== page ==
SBN/etc. Poster

Indirect Gene-Disease Association via Medical Subject Term Annotation of Literature Evidence

Warren A Cheung, BF Francis Ouellette, Wyeth W Wasserman
Bioinformatics Program, University of British Columbia

Presented CSCBC 2009 Poster


Computational analysis of the interconnections between annotated biomedical literature data and gene databases allows the prediction of novel linkages. Our project focuses on human genes playing a previously unknown functional role in the pathology of one or more diseases. We investigate the 38 000 human genes in Entrez Gene to connect to PubMed articles annotated with disease-related Medical Subject Heading (MeSH) terms. To connect these data sources, we use both manually and automatically annotated linkages, such as the reviewed user-submitted Gene Reference into Function (GeneRIF) and the Gene2PubMed annotations in Entrez Gene.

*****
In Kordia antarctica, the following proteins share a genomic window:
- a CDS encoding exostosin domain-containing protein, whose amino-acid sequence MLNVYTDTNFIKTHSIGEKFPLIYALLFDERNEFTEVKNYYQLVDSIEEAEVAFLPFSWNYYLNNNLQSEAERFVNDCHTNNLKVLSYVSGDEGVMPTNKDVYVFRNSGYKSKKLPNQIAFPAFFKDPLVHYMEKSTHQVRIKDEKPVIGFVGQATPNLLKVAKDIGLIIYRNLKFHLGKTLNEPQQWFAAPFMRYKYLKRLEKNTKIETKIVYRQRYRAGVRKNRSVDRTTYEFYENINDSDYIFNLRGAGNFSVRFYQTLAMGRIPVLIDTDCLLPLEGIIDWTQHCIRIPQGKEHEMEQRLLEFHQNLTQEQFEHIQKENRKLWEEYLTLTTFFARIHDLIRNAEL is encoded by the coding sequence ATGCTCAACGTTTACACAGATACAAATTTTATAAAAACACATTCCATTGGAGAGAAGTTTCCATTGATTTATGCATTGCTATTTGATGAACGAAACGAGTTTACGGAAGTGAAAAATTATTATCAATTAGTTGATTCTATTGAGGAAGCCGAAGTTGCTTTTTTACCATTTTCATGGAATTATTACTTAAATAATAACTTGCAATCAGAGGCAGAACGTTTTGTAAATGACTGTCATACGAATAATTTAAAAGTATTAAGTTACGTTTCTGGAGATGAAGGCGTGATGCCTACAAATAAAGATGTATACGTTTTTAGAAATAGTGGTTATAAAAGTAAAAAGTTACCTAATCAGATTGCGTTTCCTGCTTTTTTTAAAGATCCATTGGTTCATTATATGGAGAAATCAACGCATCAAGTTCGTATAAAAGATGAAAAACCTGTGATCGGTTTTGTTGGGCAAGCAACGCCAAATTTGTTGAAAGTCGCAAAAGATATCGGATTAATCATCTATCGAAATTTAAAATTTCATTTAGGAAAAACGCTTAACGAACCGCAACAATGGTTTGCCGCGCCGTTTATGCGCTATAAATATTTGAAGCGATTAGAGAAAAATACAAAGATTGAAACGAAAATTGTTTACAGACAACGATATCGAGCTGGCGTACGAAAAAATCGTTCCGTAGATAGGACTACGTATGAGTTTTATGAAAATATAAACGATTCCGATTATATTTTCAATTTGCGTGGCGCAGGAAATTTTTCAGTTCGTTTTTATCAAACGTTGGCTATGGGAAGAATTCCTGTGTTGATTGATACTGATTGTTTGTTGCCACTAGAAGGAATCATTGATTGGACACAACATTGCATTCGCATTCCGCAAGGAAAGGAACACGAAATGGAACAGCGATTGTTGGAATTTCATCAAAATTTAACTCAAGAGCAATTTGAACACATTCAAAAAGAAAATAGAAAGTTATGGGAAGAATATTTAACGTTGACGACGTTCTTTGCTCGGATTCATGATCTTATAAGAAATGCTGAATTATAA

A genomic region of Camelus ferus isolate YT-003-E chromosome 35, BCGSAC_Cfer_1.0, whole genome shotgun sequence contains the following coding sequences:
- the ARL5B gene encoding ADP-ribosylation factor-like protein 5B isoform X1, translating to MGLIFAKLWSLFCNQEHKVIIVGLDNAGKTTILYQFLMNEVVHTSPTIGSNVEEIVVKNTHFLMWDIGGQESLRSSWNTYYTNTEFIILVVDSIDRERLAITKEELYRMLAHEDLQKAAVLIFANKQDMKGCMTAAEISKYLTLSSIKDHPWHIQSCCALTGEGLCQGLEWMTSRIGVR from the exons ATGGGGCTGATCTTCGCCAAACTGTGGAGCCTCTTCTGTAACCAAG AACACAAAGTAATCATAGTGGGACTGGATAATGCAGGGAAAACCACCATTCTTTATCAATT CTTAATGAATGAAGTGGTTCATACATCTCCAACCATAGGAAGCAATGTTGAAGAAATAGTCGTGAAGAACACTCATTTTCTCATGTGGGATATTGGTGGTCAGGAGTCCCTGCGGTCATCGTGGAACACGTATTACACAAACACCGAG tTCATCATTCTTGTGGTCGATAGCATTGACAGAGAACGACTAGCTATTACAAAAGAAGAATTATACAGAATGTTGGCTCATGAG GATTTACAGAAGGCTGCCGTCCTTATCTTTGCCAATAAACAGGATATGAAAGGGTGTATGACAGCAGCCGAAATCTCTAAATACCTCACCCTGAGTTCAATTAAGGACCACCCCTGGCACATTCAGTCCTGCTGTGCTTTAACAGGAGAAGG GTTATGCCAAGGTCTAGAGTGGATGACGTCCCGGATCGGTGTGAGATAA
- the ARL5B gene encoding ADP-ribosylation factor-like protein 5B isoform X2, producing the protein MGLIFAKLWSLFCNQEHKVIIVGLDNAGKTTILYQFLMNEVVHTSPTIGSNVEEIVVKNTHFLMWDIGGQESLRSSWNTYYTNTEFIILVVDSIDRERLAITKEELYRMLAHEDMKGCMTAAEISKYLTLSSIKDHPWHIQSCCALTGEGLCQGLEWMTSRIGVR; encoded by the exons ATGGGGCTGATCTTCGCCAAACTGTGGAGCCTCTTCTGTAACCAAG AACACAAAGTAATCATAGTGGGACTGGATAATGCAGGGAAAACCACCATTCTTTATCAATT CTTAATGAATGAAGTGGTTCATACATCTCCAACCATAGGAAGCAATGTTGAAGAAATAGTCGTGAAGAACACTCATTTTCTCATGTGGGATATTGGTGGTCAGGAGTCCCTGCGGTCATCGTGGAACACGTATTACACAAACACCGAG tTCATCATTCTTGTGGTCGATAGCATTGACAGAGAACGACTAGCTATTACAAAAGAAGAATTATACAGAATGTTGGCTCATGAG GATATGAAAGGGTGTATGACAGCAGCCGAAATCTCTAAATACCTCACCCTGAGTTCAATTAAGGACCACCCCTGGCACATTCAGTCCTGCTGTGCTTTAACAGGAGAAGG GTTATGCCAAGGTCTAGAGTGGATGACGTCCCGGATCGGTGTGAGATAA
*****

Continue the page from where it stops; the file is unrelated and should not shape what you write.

By distilling this interconnected network of relationships into an integrated database, we provide a framework to identify known, direct relationships between genes and medical subjects terms. We then compare the direct association profiles of genes to the profiles for diseases to uncover novel relationships by assessing the similarity of the subject terms profiles. We evaluate a variety of scoring methodologies, such as over-representation analysis, to assess putative links between gene and disease as well as to validate the effectiveness of our scoring functions. Predictions have also been verified against curated sources on gene-related diseases, and the gene-disease association predictions have successfully predicted newly discovered associations.

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